Novelist F. Scott Fitzgerald captured this critical element of the ruling class personality most famously in The Great Gatsby, in his devastating indictment of Tom and Daisy Buchanan: “They were careless people, Tom and Daisy—they smashed up things and creatures and then retreated back into their money or their vast carelessness or whatever it was that kept them together, and let other people clean up the mess they had made”. The Crown offers no such penetrating insight into those who inhabit the monarchy and its environment. Perhaps the character who comes closest to being an exception is Elizabeth’s private secretary Tommy Lascelles—played so brilliantly by Pip Torrens. His every word is intended to maim or to kill.

Aside from Lascelles, Morgan fails to make the social function of a character the true and visible element of their dramatic personality. As a result, all sorts of people, above all the queen herself, are let off the hook. There are simply too many cases in which he airbrushes and falsifies history.

Morgan’s treatment of the Profumo affair is a travesty. The tawdry scandal had such an impact—leading to the election of a Labour government—because it cast a devastating light on the doings of the ruling class. Moreover, it was widely recognised that the unfortunate Dr. Stephen Ward was made a scapegoat and driven to suicide so that far more important and powerful personalities (including Philip) could escape relatively unscathed. Key documents relating to the scandal are to remain locked up for another 50 years.

Morgan also perpetuates the myth that the pro-Nazi views of Edward VIII, the Duke of Windsor (Alex Jennings)—who abdicated in 1936—were the musings of a “black sheep” in the Windsor dynasty.

We are shown Elizabeth, 20 years later, tormented by thoughts of “forgiving” her “Uncle David” and giving him a useful job—ambassador to France is suggested—and then deciding otherwise. We are meant to believe she is suddenly shocked to find out there are suppressed Nazi documents about to be released in the US revealing the true extent of Edward’s relationship with the Hitler regime—including plans to reinstate him as king in return for which the German military would be given “full rein” across Europe. To this day, most political archives post-1918 relating to the monarchy remain sealed and exempt from freedom of information requests.

The Duke and Duchess of Windsor visiting Hitler

Prince Philip’s fascist links are also given a snow job. The series concocts a scene where he is shown hesitating (and having to be forced on) during the funeral procession of his sister Cecile—one of three who joined the Nazi party—during her Nazi state funeral (for real picture see here ). Philip has been forced to admit his family found Hitler’s regime “attractive” and had “inhibitions about the Jews”, but where his sympathies lie are shown by anti-democratic, anti-working class, racist comments such as hoping to be “reincarnated as a deadly virus’’ to help solve the “population problem’’ and telling Paraguayan dictator Alfredo Stroessner that, “It’s a pleasant change to be in a country that isn’t ruled by its people”.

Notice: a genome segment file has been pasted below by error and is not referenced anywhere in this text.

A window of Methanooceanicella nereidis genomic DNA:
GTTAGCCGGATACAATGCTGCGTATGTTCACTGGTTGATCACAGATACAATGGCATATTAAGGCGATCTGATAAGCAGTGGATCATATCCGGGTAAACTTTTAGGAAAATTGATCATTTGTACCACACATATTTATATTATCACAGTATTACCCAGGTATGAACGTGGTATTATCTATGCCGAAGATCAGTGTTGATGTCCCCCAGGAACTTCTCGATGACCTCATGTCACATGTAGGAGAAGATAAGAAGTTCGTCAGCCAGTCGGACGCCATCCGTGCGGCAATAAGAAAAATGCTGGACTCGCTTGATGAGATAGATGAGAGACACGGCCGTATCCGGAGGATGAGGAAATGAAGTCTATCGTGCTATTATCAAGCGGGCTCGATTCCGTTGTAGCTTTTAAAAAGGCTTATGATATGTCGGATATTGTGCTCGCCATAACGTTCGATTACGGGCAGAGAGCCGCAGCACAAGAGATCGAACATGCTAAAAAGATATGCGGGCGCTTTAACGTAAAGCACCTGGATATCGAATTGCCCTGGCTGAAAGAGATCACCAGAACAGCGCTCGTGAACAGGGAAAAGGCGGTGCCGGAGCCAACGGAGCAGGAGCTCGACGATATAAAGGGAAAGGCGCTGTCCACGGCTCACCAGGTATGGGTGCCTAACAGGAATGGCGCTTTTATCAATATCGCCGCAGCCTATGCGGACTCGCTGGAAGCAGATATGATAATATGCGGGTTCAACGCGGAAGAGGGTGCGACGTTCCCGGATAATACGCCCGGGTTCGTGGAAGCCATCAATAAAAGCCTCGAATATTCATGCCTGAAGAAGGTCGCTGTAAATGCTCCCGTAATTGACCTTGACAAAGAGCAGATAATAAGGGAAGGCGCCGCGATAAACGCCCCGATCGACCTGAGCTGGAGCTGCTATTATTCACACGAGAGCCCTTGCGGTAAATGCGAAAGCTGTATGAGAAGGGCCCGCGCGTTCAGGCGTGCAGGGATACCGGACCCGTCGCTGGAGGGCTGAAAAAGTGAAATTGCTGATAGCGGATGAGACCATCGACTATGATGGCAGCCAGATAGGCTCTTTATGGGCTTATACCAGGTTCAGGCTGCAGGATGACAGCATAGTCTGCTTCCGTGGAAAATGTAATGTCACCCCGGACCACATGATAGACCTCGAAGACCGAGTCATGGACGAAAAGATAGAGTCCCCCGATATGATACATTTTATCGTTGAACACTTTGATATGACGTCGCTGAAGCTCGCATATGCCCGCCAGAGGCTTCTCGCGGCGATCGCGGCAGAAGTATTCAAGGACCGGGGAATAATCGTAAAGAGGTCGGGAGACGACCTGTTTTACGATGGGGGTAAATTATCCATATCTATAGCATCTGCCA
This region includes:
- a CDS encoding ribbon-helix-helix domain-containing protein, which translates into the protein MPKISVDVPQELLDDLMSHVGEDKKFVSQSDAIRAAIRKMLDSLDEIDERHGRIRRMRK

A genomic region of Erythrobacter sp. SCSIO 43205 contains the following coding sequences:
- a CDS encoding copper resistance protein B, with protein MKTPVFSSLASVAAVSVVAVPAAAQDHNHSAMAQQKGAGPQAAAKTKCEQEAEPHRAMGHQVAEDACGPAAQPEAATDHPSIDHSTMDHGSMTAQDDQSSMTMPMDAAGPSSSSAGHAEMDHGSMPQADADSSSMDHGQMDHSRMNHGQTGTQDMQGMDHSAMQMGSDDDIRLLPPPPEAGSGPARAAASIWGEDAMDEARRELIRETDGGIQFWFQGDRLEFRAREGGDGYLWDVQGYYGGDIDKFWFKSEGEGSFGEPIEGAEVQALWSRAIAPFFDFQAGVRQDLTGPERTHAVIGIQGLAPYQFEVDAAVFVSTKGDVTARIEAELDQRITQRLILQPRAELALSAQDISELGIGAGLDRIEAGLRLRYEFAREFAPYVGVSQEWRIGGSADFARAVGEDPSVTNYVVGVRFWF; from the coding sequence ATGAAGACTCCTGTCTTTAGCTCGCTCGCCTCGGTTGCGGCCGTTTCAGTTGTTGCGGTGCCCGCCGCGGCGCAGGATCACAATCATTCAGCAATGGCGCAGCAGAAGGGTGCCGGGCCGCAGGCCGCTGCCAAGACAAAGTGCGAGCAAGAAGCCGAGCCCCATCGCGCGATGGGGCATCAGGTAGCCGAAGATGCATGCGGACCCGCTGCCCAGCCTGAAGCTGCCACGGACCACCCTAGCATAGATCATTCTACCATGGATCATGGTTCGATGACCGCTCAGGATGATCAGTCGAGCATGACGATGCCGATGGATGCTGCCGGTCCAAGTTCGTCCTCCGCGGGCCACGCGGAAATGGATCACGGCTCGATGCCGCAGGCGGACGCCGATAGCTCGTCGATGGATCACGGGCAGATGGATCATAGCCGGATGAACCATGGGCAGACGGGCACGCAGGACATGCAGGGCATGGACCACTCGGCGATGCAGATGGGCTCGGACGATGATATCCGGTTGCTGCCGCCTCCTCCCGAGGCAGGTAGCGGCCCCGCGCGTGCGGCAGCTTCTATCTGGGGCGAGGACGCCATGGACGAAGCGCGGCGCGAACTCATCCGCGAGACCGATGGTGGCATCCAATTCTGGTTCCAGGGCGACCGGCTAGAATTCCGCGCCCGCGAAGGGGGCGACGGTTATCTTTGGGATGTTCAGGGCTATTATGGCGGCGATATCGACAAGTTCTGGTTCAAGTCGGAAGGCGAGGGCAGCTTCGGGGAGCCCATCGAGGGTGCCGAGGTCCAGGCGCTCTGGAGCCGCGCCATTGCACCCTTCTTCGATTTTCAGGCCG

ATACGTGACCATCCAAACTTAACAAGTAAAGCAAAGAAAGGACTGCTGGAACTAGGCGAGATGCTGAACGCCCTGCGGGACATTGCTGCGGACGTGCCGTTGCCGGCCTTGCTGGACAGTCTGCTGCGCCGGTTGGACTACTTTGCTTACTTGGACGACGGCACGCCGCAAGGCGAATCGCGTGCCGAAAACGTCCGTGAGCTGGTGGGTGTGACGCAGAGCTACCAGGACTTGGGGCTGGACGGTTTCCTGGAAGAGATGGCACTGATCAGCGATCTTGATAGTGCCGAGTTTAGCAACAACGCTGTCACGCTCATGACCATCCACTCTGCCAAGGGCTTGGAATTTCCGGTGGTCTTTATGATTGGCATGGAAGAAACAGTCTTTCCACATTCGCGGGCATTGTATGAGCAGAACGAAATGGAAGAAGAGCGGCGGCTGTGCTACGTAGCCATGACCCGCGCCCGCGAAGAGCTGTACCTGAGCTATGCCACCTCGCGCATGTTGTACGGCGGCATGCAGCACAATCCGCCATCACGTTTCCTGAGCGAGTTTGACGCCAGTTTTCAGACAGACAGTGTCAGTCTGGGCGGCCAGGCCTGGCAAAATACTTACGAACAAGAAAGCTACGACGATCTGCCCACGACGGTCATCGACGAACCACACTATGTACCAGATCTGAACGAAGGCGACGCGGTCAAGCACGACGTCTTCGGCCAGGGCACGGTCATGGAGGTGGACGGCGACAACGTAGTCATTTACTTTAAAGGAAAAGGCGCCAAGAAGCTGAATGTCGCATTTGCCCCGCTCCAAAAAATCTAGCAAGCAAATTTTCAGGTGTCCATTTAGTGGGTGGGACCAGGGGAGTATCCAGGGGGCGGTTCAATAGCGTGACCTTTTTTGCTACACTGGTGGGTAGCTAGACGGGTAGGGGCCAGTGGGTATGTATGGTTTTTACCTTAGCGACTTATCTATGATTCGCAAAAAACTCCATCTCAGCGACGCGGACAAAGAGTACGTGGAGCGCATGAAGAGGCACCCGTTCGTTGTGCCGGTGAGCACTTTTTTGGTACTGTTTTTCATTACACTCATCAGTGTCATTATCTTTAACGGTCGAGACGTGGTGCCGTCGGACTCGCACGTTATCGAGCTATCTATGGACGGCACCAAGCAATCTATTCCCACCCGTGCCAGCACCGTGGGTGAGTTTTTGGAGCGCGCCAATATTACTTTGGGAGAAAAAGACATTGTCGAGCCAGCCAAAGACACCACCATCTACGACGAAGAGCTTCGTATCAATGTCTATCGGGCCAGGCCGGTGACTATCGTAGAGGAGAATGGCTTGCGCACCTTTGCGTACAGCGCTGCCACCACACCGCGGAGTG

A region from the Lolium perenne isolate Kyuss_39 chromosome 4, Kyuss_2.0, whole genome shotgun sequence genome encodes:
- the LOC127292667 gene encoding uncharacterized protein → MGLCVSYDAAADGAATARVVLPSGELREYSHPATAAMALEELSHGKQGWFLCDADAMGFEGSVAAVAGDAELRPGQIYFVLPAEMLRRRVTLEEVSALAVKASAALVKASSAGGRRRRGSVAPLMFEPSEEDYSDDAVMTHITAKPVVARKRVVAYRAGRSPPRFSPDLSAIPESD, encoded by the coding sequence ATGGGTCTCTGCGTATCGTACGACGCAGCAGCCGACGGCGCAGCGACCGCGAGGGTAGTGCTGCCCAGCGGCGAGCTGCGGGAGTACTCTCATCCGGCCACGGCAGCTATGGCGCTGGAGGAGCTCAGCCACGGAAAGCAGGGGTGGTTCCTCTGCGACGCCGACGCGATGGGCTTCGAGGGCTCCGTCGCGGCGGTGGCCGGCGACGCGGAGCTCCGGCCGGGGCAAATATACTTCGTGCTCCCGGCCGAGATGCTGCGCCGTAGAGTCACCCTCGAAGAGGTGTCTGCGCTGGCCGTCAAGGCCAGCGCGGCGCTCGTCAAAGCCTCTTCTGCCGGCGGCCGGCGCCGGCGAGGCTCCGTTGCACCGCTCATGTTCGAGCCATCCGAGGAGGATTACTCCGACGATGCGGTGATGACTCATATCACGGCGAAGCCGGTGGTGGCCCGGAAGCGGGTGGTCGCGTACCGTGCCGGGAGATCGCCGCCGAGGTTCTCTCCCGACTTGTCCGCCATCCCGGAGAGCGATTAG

Elsewhere, Morgan reduces huge political events to a backdrop for his family drama. People on the international stage become caricatures. At times it is excruciating.

The Suez Crisis, sparked off by the nationalisation of the 120-mile Suez Canal, a waterway critical to British economic and military interests, is portrayed as the product of a personal vendetta by Prime Minister Anthony Eden (Jeremy Northam) against Egyptian President Gamal Abdel Nasser (Amir Boutrous).

Eden launches a military invasion with the help of Israel and France to seize the Canal, overthrow Nasser, and install a more pliant regime. Elizabeth, after quizzing Eden and being lied to, drops her reservations and reluctantly backs the doomed adventure. Neither Parliament nor the US are informed. President Dwight D. Eisenhower threatens all three nations with economic sanctions if they persist and forces through a United Nations resolution calling for a cease-fire. The threats work. Troops are withdrawn. Britain is humiliated and Eden hands in his resignation to Elizabeth, who chastises him for embroiling her in a lie.

All exchanges between Eden and Elizabeth are a dramatic imagining, based on later assertions by Philip and a courtier that she was opposed to the invasion. However, Eden and his government were in reality desperately attempting to combat Britain’s decline as an imperial power and its eclipse by the US, which was determined to replace Britain in the strategically vital oil-producing Middle East and elsewhere.

Matt Smith and Claire Foy

From watching The Crown you would also have little understanding of the Cold War that raged between the US and the Soviet Union. Even as the last British troops left Egypt, the US Congress in March 1957 passed what became known as the “Eisenhower Doctrine” labelling “international communism” as the greatest threat to the region and promising financial and military help to any country that tried to resist “communist aggression”.